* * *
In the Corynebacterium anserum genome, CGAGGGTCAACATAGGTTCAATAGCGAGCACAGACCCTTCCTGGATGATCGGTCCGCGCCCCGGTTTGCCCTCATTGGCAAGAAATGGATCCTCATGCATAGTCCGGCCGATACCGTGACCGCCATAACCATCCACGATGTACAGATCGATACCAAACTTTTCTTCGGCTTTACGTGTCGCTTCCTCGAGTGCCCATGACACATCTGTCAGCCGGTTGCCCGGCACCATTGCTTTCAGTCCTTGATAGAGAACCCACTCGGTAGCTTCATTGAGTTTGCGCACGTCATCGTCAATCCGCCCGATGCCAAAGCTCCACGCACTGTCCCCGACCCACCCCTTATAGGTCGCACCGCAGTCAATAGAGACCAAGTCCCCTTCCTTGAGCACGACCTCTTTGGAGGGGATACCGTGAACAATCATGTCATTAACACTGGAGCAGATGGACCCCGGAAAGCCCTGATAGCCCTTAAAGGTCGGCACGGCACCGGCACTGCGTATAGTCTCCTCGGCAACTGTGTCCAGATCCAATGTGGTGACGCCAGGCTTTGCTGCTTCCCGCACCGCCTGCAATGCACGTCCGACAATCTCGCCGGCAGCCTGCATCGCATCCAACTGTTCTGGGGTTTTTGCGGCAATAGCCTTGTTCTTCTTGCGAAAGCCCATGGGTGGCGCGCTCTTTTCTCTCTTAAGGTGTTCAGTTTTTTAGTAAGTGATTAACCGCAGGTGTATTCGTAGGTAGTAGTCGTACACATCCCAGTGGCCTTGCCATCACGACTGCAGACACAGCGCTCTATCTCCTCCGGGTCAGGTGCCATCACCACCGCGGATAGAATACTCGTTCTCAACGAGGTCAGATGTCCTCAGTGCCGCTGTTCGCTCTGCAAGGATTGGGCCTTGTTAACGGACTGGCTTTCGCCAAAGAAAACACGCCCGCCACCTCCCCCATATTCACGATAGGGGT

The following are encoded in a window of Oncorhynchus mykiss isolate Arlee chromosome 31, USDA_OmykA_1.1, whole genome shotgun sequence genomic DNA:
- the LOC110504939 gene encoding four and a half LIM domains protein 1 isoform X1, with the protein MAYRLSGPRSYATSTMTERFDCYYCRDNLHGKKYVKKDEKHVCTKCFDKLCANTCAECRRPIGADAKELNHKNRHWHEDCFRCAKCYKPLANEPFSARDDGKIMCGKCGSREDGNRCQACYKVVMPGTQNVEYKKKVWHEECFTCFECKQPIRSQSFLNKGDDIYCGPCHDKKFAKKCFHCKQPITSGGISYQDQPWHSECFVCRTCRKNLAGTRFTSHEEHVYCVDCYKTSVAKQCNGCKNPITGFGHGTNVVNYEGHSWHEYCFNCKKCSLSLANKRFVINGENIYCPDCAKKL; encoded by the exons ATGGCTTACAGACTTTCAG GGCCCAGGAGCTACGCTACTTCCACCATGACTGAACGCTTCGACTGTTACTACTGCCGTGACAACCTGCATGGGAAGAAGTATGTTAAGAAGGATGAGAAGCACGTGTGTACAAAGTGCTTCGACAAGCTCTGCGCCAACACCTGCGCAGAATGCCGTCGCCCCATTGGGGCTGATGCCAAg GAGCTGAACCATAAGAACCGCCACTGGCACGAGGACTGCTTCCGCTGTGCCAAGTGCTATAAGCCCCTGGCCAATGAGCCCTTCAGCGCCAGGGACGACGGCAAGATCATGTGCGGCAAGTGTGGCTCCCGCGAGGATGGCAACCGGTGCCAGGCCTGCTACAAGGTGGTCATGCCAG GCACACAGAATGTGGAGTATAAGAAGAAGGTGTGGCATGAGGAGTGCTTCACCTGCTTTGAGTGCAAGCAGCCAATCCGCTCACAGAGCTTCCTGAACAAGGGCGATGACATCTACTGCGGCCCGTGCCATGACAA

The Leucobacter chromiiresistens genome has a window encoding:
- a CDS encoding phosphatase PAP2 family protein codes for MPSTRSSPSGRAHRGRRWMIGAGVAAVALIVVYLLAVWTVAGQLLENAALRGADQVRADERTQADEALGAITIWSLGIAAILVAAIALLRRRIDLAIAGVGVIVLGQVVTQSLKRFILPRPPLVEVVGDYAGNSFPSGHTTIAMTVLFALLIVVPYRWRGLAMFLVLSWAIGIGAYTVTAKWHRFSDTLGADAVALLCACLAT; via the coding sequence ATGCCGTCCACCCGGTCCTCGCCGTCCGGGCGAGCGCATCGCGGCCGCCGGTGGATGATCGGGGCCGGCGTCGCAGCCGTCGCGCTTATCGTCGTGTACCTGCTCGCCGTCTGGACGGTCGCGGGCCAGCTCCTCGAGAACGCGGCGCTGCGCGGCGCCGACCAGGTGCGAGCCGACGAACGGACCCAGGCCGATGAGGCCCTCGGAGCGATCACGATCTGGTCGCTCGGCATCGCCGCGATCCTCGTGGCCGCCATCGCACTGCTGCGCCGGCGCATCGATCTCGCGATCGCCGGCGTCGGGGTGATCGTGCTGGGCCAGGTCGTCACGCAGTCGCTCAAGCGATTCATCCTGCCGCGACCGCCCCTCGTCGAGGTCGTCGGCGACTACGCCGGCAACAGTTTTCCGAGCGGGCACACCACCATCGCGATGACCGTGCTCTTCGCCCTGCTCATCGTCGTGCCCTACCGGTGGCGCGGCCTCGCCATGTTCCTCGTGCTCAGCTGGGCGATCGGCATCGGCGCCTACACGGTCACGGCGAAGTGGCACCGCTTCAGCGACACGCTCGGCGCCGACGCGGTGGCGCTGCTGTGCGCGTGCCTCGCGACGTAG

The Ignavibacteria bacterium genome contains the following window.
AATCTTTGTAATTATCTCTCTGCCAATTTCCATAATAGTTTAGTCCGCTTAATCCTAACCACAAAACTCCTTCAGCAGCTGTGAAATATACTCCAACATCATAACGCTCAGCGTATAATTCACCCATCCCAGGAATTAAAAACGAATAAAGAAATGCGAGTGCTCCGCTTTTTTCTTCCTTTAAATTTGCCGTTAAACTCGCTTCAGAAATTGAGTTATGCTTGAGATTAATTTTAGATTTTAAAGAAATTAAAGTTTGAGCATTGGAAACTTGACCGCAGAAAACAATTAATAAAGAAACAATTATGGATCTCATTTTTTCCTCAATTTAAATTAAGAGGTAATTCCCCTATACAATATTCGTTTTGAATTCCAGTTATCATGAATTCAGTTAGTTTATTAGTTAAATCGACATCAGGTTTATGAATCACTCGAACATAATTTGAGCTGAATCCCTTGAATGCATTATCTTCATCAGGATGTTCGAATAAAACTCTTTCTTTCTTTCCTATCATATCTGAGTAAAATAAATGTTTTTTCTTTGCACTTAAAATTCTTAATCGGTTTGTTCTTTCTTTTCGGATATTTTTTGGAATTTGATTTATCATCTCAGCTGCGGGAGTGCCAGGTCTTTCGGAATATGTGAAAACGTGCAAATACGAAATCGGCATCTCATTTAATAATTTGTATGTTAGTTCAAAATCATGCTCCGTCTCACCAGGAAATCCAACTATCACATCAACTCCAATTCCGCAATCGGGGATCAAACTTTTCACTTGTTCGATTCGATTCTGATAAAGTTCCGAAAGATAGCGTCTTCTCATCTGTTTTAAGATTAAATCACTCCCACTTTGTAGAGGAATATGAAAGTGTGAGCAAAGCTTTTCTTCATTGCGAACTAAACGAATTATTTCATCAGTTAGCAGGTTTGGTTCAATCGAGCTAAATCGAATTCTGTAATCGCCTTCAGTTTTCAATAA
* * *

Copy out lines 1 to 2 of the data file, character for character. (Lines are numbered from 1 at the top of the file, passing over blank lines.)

In the Corynebacterium anserum genome, CGAGGGTCAACATAGGTTCAATAGCGAGCACAGACCCTTCCTGGATGATCGGTCCGCGCCCCGGTTTGCCCTCATTGGCAAGAAATGGATCCTCATGCATAGTCCGGCCGATACCGTGACCGCCATAACCATCCACGATGTACAGATCGATACCAAACTTTTCTTCGGCTTTACGTGTCGCTTCCTCGAGTGCCCATGACACATCTGTCAGCCGGTTGCCCGGCACCATTGCTTTCAGTCCTTGATAGAGAACCCACTCGGTAGCTTCATTGAGTTTGCGCACGTCATCGTCAATCCGCCCGATGCCAAAGCTCCACGCACTGTCCCCGACCCACCCCTTATAGGTCGCACCGCAGTCAATAGAGACCAAGTCCCCTTCCTTGAGCACGACCTCTTTGGAGGGGATACCGTGAACAATCATGTCATTAACACTGGAGCAGATGGACCCCGGAAAGCCCTGATAGCCCTTAAAGGTCGGCACGGCACCGGCACTGCGTATAGTCTCCTCGGCAACTGTGTCCAGATCCAATGTGGTGACGCCAGGCTTTGCTGCTTCCCGCACCGCCTGCAATGCACGTCCGACAATCTCGCCGGCAGCCTGCATCGCATCCAACTGTTCTGGGGTTTTTGCGGCAATAGCCTTGTTCTTCTTGCGAAAGCCCATGGGTGGCGCGCTCTTTTCTCTCTTAAGGTGTTCAGTTTTTTAGTAAGTGATTAACCGCAGGTGTATTCGTAGGTAGTAGTCGTACACATCCCAGTGGCCTTGCCATCACGACTGCAGACACAGCGCTCTATCTCCTCCGGGTCAGGTGCCATCACCACCGCGGATAGAATACTCGTTCTCAACGAGGTCAGATGTCCTCAGTGCCGCTGTTCGCTCTGCAAGGATTGGGCCTTGTTAACGGACTGGCTTTCGCCAAAGAAAACACGCCCGCCACCTCCCCCATATTCACGATAGGGGT

The following are encoded in a window of Oncorhynchus mykiss isolate Arlee chromosome 31, USDA_OmykA_1.1, whole genome shotgun sequence genomic DNA: